Coming in the fall of 2013, I will have a new book coming that will cover base running, base stealing, and strength and conditioning exercises that help baseball players improve in those areas. Saturday June 1st, my publisher Human Kinetics, sent a photographer to Cotuit, MA. And over 100 pictures were taken with six different athletes helping show different leads and techniques. I always learn more about teaching these areas in a more concise and hopefully improved way each time I step on the field. I hope this new book "Baserunning" will be beneficial to many coaches and athletes as my 1st book "You Can't Steal 2nd Base and Keep Your Foot on First" has been for the past three years. Los Angeles Angels outfielder Mike Trout will be on the cover and Cleveland Indians Manager Terry Francona will write the Foreword. I hope many of you who have purchased my teaching videos and book will have tremendous interest in this new and expanded version of my teaching techniques about the almost lost art of running and stealing bases.

Monday, May 27, 2013

Sports Banquet, Regents School, Austin TX

Memorial Day: Monday, May 27th, 2013
I had the wonderful pleasure of speaking at the “Regents School” in Austin, Tx. On May 11, 2013. There were 500 people present celebrating 14 sports team at the spring sports banquet.
Mr. Jim Ross, former professional baseball teammate of mine in Billings, Montana (1972), and we were playing for the Kansas City Royals minor league affiliate, ask if I would come to Austin to speak at the Regents School where his son and daughter attend. After I agreed to speak, I received news that one of my former UNC-Chapel Hill student/athletes, Chris Knepp, was a teacher at the school. Chris played on the USA college baseball team in 1975, went on to receive his law degree and practiced law, was a member of the United States Baseball Olympic Committee, but chose about 2005 to stop practicing law and become a high school teacher.
It was terrific to see Jim and Chris again after so many years. Jim hosted me in his home and was wonderful to get to know his beautiful family. Jim and his family will be visiting Cape Cod this summer July 6-13 and I look forward to hosting them and enjoying Cotuit Kettleers Baseball at the what ESPN's David Albright dubbed the Real Field of Dreams in Cotuit, Elizabeth Lowell Park.
My topics for the evening were “Caring about others first each day; Being an Unselfish Teammate; and Finishing Strong what we start!” I shared about Dr. Randy Pausch (The Last Lecture) and how Dr. Pausch had a terminal illness but gave his “Last Lecture” at Carnegie Mellon University in Pittsburgh just months before he died and encouraged everyone to do things “Right, Cherish each day, and finish strong!”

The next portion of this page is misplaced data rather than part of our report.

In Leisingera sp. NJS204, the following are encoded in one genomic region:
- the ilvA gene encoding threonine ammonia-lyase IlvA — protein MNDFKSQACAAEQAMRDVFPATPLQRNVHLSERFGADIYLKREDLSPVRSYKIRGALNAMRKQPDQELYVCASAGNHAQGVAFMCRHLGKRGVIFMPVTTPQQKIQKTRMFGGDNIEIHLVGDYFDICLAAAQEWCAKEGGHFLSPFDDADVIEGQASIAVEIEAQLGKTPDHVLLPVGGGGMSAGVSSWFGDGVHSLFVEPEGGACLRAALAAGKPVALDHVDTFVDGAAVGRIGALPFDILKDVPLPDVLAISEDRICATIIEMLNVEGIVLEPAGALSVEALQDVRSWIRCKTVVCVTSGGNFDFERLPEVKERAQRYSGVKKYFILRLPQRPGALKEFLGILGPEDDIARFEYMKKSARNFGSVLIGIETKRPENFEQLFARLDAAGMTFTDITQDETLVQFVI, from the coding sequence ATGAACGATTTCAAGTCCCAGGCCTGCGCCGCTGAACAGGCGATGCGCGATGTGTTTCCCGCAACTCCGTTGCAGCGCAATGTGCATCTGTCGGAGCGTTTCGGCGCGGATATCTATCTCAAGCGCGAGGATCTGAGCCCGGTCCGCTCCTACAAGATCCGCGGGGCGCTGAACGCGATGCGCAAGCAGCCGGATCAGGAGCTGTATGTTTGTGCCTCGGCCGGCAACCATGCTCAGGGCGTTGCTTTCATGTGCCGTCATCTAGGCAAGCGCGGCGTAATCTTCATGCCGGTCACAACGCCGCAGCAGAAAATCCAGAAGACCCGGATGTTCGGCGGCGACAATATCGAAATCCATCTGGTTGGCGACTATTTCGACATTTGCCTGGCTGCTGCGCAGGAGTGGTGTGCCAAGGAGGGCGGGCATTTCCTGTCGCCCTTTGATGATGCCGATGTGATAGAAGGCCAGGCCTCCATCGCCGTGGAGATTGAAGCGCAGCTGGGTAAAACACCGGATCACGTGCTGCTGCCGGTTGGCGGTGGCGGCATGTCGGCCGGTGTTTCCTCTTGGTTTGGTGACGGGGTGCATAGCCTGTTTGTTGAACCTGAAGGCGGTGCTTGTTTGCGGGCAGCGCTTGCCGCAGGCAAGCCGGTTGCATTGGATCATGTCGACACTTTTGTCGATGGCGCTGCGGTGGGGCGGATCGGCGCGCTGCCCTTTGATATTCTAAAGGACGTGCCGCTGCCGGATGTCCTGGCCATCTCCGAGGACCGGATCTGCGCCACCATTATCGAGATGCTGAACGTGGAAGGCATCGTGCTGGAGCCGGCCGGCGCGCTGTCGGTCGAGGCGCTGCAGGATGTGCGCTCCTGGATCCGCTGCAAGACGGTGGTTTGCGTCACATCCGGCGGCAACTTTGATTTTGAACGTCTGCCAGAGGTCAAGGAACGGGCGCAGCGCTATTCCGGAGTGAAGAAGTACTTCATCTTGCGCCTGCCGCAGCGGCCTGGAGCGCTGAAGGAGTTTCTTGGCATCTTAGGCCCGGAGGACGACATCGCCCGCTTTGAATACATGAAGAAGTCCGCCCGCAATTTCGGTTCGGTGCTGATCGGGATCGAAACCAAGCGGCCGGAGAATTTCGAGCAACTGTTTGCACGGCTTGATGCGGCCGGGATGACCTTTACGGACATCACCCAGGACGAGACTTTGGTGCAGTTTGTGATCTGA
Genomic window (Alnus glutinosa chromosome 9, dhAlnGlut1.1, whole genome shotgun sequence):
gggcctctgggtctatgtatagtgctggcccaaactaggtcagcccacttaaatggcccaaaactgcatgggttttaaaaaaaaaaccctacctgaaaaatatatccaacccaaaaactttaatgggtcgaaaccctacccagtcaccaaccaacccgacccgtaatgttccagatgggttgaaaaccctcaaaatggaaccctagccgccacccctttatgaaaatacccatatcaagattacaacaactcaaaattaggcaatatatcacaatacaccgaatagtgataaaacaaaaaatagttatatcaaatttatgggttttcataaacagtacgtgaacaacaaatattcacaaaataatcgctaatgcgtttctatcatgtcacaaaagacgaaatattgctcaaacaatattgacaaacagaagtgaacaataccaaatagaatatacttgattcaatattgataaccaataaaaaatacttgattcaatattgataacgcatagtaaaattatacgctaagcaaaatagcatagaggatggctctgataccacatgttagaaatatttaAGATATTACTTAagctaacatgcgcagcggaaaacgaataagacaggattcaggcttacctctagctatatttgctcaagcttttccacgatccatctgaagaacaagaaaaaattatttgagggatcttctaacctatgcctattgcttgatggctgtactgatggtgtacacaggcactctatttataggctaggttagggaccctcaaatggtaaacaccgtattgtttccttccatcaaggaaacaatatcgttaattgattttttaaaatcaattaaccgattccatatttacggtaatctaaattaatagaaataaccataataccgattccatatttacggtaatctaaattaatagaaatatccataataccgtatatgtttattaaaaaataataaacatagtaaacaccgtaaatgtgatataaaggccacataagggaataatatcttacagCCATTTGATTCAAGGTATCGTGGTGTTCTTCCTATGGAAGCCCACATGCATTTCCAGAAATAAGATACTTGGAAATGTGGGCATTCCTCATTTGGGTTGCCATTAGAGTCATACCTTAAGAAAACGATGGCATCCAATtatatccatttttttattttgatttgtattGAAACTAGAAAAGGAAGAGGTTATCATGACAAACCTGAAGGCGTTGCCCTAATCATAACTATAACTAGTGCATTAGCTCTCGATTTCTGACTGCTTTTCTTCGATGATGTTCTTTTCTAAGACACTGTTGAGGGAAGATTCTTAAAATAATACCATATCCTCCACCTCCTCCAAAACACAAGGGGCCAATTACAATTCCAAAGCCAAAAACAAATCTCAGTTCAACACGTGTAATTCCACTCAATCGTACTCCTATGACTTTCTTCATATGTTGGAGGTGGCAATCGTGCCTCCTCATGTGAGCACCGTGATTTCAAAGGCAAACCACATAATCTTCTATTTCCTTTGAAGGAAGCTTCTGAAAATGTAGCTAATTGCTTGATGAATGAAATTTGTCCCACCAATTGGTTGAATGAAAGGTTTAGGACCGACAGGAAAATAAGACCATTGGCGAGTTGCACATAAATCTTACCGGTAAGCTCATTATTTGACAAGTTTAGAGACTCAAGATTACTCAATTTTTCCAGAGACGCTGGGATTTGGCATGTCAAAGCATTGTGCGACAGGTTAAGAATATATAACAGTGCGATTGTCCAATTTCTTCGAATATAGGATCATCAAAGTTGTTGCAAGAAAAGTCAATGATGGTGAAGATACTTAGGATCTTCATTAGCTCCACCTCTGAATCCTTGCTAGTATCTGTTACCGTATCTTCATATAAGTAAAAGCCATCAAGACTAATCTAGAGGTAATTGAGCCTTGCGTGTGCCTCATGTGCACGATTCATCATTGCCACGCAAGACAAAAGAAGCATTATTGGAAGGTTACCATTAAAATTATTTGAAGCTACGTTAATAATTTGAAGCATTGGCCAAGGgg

I talked about the movies “Radio and Rudy” and how each of us can be that “One” caring and positive friend that may be the key to helping improve another person’s life. In the movie “Radio” Coach Jones cared about a young man who was a slow learner but just needed help and encouragement. Coach Jones and his family loved “Radio” and helped him have a much improved life through their friendship, encouragement, and involvement with the local football team. In the movie “Rudy” there were two friends in Rudy’s life, on in high school and one at college, that made a tremendous difference in him trying to go to college and eventually graduating and playing football at Notre Dame.
Finally, I showed a short video of athletes who had overcome adversity/injury to go on and accomplish more than anyone imagined they could do. They “Finished Strong!”
I hope we will all awaken each day and ask “Who can we help today?” We will not only improve someone else’s life but we will improve our own lives and lay our heads down each evening and say “It has been a good day.”

Friday, March 8, 2013

2013 Spring Training

Professional Baseball and Base Stealing: Let’s go back to 2012 Play-offs with the Tigers playing the Giants in the World Series. Detroits bats went quiet in the series when Home Runs were not coming off there bats and they just could not score. The same was true in the play-offs for the Yankees in the play-offs. There bats went quiet and they did not have the over-all team speed to manufacture runs. The Tigers stole 59 bases (26th in MLB) during the 162 game regular season and the S F Giants, who won the 2012 World Series, stole 118 bases (9th) during the regular season. The Giants had twice as many stolen bases which gave them a big edge in speed and the ability to manufacture runs. This is exactly what happened during the World Series in 2012. The Giants used their speed well and swept the Giants 4 games in a row. Now, I am waiting and watching to see how many teams are emphasizing base stealing during 2013 spring training. Always exciting when a few teams each year decide to run more and swing for the fences less so the team can be more consistent from game to game. “Speed Never Rests!” Coach Mike Roberts